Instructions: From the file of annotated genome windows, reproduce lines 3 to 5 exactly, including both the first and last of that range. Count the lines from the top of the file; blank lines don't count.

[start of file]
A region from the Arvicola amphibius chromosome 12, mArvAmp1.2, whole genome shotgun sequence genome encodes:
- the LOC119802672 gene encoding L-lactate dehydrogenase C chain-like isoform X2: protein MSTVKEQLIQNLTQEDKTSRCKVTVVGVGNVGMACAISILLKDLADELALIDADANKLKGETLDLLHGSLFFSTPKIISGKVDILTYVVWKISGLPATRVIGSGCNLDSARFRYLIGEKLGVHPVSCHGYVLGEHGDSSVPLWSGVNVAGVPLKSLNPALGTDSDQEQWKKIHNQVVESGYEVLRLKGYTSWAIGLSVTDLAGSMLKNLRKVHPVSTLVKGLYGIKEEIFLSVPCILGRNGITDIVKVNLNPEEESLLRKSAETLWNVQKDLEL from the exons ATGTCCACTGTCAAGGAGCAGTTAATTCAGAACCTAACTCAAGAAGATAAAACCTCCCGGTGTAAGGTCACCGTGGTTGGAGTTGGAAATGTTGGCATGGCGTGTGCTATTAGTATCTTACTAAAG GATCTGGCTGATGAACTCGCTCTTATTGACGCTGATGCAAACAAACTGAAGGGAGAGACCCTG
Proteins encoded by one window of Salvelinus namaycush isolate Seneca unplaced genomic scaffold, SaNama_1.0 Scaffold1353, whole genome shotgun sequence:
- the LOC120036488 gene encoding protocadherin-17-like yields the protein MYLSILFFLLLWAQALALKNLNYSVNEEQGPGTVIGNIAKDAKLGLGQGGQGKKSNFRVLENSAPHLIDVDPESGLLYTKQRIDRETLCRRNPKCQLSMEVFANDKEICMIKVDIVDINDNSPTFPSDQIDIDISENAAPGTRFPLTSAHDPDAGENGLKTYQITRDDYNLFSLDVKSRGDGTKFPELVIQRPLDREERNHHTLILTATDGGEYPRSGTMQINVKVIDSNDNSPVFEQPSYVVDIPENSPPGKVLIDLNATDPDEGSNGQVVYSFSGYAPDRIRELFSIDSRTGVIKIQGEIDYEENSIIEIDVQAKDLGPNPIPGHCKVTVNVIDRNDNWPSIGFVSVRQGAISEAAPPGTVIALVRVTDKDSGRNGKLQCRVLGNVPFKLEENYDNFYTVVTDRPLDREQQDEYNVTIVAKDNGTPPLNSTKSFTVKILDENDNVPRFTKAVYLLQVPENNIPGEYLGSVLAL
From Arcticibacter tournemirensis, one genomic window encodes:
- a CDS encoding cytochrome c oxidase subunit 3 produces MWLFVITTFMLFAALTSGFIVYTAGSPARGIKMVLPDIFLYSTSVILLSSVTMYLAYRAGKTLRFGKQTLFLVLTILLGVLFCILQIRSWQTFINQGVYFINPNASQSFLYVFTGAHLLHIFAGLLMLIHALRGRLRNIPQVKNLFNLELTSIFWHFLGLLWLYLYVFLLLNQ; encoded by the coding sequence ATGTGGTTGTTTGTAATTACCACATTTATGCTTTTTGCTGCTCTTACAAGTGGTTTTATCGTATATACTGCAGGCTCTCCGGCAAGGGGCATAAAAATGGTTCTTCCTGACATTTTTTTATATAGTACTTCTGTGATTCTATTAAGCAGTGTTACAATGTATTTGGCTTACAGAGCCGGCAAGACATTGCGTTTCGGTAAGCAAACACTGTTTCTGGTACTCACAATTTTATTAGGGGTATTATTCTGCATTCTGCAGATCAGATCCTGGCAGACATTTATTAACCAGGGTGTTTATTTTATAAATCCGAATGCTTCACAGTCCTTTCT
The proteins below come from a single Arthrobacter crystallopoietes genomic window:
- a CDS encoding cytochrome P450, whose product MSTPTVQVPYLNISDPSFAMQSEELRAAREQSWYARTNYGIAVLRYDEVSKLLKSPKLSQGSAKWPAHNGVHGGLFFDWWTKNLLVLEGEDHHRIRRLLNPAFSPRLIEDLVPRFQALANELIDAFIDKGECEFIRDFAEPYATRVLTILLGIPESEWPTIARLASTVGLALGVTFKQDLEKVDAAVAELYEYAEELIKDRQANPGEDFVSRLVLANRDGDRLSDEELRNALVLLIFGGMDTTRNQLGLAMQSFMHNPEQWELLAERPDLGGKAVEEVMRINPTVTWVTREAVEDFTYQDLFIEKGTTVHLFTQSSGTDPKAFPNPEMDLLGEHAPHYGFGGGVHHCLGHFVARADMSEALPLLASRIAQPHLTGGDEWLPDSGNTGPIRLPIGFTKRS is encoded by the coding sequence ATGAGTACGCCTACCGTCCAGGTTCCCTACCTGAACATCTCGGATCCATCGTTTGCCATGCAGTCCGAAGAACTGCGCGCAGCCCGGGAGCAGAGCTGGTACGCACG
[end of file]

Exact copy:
Proteins encoded by one window of Salvelinus namaycush isolate Seneca unplaced genomic scaffold, SaNama_1.0 Scaffold1353, whole genome shotgun sequence:
- the LOC120036488 gene encoding protocadherin-17-like yields the protein MYLSILFFLLLWAQALALKNLNYSVNEEQGPGTVIGNIAKDAKLGLGQGGQGKKSNFRVLENSAPHLIDVDPESGLLYTKQRIDRETLCRRNPKCQLSMEVFANDKEICMIKVDIVDINDNSPTFPSDQIDIDISENAAPGTRFPLTSAHDPDAGENGLKTYQITRDDYNLFSLDVKSRGDGTKFPELVIQRPLDREERNHHTLILTATDGGEYPRSGTMQINVKVIDSNDNSPVFEQPSYVVDIPENSPPGKVLIDLNATDPDEGSNGQVVYSFSGYAPDRIRELFSIDSRTGVIKIQGEIDYEENSIIEIDVQAKDLGPNPIPGHCKVTVNVIDRNDNWPSIGFVSVRQGAISEAAPPGTVIALVRVTDKDSGRNGKLQCRVLGNVPFKLEENYDNFYTVVTDRPLDREQQDEYNVTIVAKDNGTPPLNSTKSFTVKILDENDNVPRFTKAVYLLQVPENNIPGEYLGSVLAL
From Arcticibacter tournemirensis, one genomic window encodes: